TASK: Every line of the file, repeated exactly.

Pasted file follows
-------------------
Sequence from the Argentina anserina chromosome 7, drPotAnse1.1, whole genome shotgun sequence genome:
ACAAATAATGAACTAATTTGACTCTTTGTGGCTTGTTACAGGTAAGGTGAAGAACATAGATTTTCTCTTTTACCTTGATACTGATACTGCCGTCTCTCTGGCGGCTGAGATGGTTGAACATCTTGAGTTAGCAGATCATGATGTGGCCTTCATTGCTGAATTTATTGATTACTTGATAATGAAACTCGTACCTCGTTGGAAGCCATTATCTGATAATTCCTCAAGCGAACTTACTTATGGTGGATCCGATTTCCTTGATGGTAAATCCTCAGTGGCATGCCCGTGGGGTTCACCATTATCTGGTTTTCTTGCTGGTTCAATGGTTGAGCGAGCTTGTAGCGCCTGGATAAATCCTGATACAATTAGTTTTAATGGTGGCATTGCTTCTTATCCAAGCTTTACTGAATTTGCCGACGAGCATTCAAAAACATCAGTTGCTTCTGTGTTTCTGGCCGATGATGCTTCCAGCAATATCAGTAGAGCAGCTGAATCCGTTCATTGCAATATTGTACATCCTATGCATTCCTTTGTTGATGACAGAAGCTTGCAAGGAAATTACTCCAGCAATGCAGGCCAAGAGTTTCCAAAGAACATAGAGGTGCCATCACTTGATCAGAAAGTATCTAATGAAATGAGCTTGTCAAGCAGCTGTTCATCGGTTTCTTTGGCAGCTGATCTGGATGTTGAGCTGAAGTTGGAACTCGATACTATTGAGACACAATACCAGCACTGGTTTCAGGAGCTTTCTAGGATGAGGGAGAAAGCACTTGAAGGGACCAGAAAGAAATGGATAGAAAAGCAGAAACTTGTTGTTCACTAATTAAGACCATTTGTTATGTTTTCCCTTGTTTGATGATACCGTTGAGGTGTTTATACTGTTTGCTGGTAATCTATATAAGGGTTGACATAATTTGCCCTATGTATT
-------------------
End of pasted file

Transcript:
Sequence from the Argentina anserina chromosome 7, drPotAnse1.1, whole genome shotgun sequence genome:
ACAAATAATGAACTAATTTGACTCTTTGTGGCTTGTTACAGGTAAGGTGAAGAACATAGATTTTCTCTTTTACCTTGATACTGATACTGCCGTCTCTCTGGCGGCTGAGATGGTTGAACATCTTGAGTTAGCAGATCATGATGTGGCCTTCATTGCTGAATTTATTGATTACTTGATAATGAAACTCGTACCTCGTTGGAAGCCATTATCTGATAATTCCTCAAGCGAACTTACTTATGGTGGATCCGATTTCCTTGATGGTAAATCCTCAGTGGCATGCCCGTGGGGTTCACCATTATCTGGTTTTCTTGCTGGTTCAATGGTTGAGCGAGCTTGTAGCGCCTGGATAAATCCTGATACAATTAGTTTTAATGGTGGCATTGCTTCTTATCCAAGCTTTACTGAATTTGCCGACGAGCATTCAAAAACATCAGTTGCTTCTGTGTTTCTGGCCGATGATGCTTCCAGCAATATCAGTAGAGCAGCTGAATCCGTTCATTGCAATATTGTACATCCTATGCATTCCTTTGTTGATGACAGAAGCTTGCAAGGAAATTACTCCAGCAATGCAGGCCAAGAGTTTCCAAAGAACATAGAGGTGCCATCACTTGATCAGAAAGTATCTAATGAAATGAGCTTGTCAAGCAGCTGTTCATCGGTTTCTTTGGCAGCTGATCTGGATGTTGAGCTGAAGTTGGAACTCGATACTATTGAGACACAATACCAGCACTGGTTTCAGGAGCTTTCTAGGATGAGGGAGAAAGCACTTGAAGGGACCAGAAAGAAATGGATAGAAAAGCAGAAACTTGTTGTTCACTAATTAAGACCATTTGTTATGTTTTCCCTTGTTTGATGATACCGTTGAGGTGTTTATACTGTTTGCTGGTAATCTATATAAGGGTTGACATAATTTGCCCTATGTATT